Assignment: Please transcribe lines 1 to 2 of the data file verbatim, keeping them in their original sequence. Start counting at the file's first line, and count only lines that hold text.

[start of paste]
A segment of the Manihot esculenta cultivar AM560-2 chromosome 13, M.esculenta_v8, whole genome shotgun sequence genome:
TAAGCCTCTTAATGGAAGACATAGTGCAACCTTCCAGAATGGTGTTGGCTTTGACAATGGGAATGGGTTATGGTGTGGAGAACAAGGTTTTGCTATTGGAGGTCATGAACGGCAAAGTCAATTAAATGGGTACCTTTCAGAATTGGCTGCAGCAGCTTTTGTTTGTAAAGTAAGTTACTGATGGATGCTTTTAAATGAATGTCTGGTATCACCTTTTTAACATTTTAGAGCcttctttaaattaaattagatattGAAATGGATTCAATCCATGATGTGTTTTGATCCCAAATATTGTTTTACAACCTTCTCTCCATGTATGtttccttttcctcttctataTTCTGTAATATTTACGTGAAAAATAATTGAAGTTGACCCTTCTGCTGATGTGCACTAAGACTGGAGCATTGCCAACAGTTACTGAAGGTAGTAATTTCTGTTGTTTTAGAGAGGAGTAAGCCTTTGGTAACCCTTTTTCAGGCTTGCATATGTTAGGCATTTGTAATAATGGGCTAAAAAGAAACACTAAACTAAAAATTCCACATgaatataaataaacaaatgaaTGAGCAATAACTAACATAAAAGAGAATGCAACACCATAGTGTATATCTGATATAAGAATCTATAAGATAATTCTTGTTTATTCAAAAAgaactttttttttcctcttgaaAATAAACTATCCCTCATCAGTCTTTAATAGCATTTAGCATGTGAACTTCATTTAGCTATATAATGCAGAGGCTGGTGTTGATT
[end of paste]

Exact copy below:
A segment of the Manihot esculenta cultivar AM560-2 chromosome 13, M.esculenta_v8, whole genome shotgun sequence genome:
TAAGCCTCTTAATGGAAGACATAGTGCAACCTTCCAGAATGGTGTTGGCTTTGACAATGGGAATGGGTTATGGTGTGGAGAACAAGGTTTTGCTATTGGAGGTCATGAACGGCAAAGTCAATTAAATGGGTACCTTTCAGAATTGGCTGCAGCAGCTTTTGTTTGTAAAGTAAGTTACTGATGGATGCTTTTAAATGAATGTCTGGTATCACCTTTTTAACATTTTAGAGCcttctttaaattaaattagatattGAAATGGATTCAATCCATGATGTGTTTTGATCCCAAATATTGTTTTACAACCTTCTCTCCATGTATGtttccttttcctcttctataTTCTGTAATATTTACGTGAAAAATAATTGAAGTTGACCCTTCTGCTGATGTGCACTAAGACTGGAGCATTGCCAACAGTTACTGAAGGTAGTAATTTCTGTTGTTTTAGAGAGGAGTAAGCCTTTGGTAACCCTTTTTCAGGCTTGCATATGTTAGGCATTTGTAATAATGGGCTAAAAAGAAACACTAAACTAAAAATTCCACATgaatataaataaacaaatgaaTGAGCAATAACTAACATAAAAGAGAATGCAACACCATAGTGTATATCTGATATAAGAATCTATAAGATAATTCTTGTTTATTCAAAAAgaactttttttttcctcttgaaAATAAACTATCCCTCATCAGTCTTTAATAGCATTTAGCATGTGAACTTCATTTAGCTATATAATGCAGAGGCTGGTGTTGATT